Tuesday, December 2, 2008

An Owl Tale

There has been an eruption of a rare puffy white, and rather large boreal hunter, the SNOWY OWL into the Northeastern United States from Canada this winter. A combination of a highly successful breeding season, with a lack of sustainable food sources are two possible reasons that these stunning birds are having to venture so far South. Sadly, survival can be quite difficult.

We here in Maryland have two confirmed SNOWY OWLS thus far this season. One owl has been viewed by many folks on Assateague Island. Scroll down if you'd like more details about that bird.

The other SNOWY has been living on Talbot County's famous POPLAR ISLAND for the past few weeks. I organized a trip out to the island with the wonderful folks at MES (Maryland Environmental Services) for 22 Maryland birders to see this amazing bird. There are some photos below, but first a story...Last year I was lucky enough to have an EASTERN SCREECH OWL take up residence in one of two nest boxes in my back yard. Thus far this winter, this squirrely character has been the box's one and only occupant.What do you think the odds are that this species of owl might drop by the yard for a visit?Not so good, I know...So it was a nice trip to see the SNOWY OWL. But what made the day even more enjoyable was seeing not one, but TWO GREATER WHITE FRONTED GEESE at Pickering Creek Audubon Center on the way home. Enjoy this photo montage of their precision flying.Those who've been around for a while refer to these geese as SPECKLE-BELLIES. I must be getting old because I'm starting to call YELLOW-RUMPED WARBLERS by their other common name: BUTTER-BUTTS. I expect that fairly soon I'll start referring to AMERICAN WIGEON as their older, more dignified name: BALDPATE.I know what you're thinking... you're thinking: I wonder where I could possibly learn more about funny, old, out-dated and obsolete bird names in North America?I thought so. I'm here to help. Please, go HERE.Food is always an interesting subject. As a matter of fact, I'm feeling a bit hungry right now.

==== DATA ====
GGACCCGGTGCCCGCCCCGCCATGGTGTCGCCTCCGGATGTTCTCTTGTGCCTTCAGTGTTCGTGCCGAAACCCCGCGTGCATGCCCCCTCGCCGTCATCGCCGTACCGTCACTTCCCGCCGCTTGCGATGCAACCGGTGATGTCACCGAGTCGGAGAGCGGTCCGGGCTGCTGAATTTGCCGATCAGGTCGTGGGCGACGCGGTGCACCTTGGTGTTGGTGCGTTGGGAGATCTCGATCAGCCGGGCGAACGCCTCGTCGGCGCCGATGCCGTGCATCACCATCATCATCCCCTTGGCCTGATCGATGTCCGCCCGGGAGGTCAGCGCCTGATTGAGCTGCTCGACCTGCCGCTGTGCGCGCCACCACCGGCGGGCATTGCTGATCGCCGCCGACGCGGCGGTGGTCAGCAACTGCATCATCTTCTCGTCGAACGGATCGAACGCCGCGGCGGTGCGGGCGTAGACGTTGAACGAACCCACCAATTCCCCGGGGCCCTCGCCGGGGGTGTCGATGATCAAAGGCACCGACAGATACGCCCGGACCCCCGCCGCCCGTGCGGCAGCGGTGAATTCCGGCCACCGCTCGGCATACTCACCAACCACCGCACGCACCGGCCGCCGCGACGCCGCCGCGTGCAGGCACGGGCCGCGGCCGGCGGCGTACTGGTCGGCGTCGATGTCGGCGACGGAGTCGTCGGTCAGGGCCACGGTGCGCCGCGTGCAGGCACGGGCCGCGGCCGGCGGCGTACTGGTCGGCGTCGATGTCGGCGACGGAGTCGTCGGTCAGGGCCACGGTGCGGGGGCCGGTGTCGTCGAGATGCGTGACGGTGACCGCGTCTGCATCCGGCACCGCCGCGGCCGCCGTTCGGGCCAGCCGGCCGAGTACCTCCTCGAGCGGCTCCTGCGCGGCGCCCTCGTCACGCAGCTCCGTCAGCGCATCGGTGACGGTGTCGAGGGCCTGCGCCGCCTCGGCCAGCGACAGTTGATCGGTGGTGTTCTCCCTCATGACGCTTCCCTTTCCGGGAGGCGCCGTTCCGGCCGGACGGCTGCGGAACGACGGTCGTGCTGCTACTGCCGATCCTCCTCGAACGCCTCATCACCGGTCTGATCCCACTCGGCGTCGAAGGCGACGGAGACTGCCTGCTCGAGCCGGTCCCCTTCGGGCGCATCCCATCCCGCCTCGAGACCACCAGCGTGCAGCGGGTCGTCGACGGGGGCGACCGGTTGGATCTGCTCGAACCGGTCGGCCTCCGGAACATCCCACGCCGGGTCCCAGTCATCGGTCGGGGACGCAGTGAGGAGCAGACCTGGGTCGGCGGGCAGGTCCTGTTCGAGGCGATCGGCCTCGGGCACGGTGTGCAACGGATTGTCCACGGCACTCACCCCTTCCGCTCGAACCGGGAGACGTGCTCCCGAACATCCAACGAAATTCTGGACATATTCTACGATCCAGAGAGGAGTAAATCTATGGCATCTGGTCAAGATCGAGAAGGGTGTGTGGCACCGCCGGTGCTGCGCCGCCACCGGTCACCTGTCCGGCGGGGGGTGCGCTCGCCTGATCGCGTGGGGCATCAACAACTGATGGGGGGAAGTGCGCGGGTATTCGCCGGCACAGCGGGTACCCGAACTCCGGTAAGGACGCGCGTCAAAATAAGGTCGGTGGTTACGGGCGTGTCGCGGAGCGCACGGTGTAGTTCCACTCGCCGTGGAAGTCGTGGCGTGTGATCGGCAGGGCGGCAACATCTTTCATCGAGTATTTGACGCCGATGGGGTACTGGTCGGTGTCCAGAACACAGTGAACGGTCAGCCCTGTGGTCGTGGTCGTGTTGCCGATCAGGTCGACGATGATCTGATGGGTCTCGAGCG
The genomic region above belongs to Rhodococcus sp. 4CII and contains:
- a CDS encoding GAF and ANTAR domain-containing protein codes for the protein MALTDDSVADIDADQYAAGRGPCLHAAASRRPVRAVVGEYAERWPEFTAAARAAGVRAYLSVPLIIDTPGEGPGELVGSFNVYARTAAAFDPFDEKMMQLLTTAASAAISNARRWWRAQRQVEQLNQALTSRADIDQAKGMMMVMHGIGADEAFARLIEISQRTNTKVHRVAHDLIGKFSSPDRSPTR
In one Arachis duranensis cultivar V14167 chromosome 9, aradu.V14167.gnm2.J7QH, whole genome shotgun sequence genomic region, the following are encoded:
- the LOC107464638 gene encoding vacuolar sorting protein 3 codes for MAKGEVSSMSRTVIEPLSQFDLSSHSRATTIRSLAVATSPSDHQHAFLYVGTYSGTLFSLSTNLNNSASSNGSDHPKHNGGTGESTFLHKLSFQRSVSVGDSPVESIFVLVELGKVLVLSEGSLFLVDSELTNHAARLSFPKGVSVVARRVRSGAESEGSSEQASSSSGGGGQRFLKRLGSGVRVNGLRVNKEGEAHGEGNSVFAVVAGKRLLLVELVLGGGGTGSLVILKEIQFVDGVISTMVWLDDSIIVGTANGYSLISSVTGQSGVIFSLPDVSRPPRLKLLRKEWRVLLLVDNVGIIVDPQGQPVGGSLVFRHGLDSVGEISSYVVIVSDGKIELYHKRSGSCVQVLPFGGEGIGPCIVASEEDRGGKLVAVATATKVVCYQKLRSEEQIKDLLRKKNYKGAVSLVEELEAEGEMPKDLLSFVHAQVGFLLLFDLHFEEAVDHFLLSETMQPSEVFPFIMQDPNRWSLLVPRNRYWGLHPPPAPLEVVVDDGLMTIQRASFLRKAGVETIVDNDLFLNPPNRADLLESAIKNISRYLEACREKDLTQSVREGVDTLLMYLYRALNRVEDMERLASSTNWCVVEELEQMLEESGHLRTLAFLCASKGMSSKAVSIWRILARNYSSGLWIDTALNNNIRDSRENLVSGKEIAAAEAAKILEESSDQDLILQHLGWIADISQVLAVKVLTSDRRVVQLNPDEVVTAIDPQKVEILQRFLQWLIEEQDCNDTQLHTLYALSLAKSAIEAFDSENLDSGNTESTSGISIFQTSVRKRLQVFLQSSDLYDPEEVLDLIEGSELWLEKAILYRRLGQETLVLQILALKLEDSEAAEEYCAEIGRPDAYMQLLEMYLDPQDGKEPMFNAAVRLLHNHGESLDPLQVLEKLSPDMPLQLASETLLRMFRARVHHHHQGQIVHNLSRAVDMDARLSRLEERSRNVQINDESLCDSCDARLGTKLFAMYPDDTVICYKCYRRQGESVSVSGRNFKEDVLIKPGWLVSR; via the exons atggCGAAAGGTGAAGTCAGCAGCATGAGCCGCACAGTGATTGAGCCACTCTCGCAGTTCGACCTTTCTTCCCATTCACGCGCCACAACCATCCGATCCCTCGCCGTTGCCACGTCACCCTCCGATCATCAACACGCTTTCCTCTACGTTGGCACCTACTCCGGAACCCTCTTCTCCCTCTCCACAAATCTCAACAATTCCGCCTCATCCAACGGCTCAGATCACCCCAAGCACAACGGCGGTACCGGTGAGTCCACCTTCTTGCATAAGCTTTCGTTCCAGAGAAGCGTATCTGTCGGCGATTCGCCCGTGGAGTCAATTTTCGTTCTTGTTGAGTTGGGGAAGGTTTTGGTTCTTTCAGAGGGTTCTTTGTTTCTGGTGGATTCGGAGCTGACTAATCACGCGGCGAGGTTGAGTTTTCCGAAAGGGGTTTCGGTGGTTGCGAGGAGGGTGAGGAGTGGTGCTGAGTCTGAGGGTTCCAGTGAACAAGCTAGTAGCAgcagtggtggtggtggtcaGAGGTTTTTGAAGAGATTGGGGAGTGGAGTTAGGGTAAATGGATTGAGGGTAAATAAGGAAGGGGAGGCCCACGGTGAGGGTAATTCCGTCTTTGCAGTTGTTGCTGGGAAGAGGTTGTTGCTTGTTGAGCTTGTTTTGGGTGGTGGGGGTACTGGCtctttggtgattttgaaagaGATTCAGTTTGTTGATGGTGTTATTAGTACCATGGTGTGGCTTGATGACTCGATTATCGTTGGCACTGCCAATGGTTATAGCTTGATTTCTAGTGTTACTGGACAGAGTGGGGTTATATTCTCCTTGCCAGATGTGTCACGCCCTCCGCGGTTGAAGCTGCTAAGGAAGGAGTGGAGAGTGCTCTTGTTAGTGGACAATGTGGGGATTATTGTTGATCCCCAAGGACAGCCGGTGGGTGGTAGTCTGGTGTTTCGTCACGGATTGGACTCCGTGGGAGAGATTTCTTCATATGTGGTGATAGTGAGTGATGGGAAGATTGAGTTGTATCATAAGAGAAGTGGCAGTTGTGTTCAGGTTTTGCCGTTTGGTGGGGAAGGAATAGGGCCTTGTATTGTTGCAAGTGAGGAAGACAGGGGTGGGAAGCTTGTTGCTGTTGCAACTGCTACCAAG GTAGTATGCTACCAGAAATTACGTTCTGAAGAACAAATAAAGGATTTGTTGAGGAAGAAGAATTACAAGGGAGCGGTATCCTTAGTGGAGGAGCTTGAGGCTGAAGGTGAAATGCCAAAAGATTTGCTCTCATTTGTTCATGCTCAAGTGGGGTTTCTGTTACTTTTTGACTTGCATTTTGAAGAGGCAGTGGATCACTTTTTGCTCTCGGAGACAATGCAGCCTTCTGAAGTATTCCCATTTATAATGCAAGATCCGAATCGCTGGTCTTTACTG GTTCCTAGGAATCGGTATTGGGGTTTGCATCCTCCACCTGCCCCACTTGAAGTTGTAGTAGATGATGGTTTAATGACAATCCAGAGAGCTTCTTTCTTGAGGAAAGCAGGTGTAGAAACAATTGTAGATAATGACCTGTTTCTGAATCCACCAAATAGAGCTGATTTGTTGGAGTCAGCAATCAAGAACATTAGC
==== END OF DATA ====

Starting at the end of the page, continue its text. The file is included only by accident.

I'm not so hungry that I would dive under the frigid waters of the Chesapeake Bay like this PURPLE SANDPIPER did at Thomas Point Park this past weekend.But if you'll notice, this submerged hunt for food proved to be well worth the bird's effort. Just look (close) at that delicious worm! It's like our Bay is nothing more than a bottle of fine tequila to this shorebird.This PURPLE SANDPIPER was a County Bird for me in Anne Arundel. I'd like to thank Marshall Iliff for posting news about his sighting on MDOSPREY.

County Birds make me hungry. Not so hungry that I'd eat an enormous fish skin like this GREAT BLUE HERON...But still, I'm pretty hungry. It's time to eat.

Have a great week!



dAwN said...

What a great post...funny, informative, wonderful photos and commentary...it was fun..
i saw the worm...
and i am sad that when we were in asseteague a few weeks ago we did not see the Snowy owl...bummer..

Sure that bird in your house is not a snowy in disguise? tee hee

Nikographer said...

That's cool, and yeah the post was funny... Lol. I've been reading so much about Snowy's lately, I'm hoping to get lucky and see one myself, this year, of all years... I missed one in Portland Maine by a day.

I've lurked on your blog a few times, saw the RSH release with Linda. Keep it up.

Oh, and I spoke to Curt yesterday at Blackwater, who I think went with you on the 22 person birding trip to Poplar Island. I think he enjoyed it.


Nikographer said...

p.s. that snowy looks like it could be mistaken for a big white cat!

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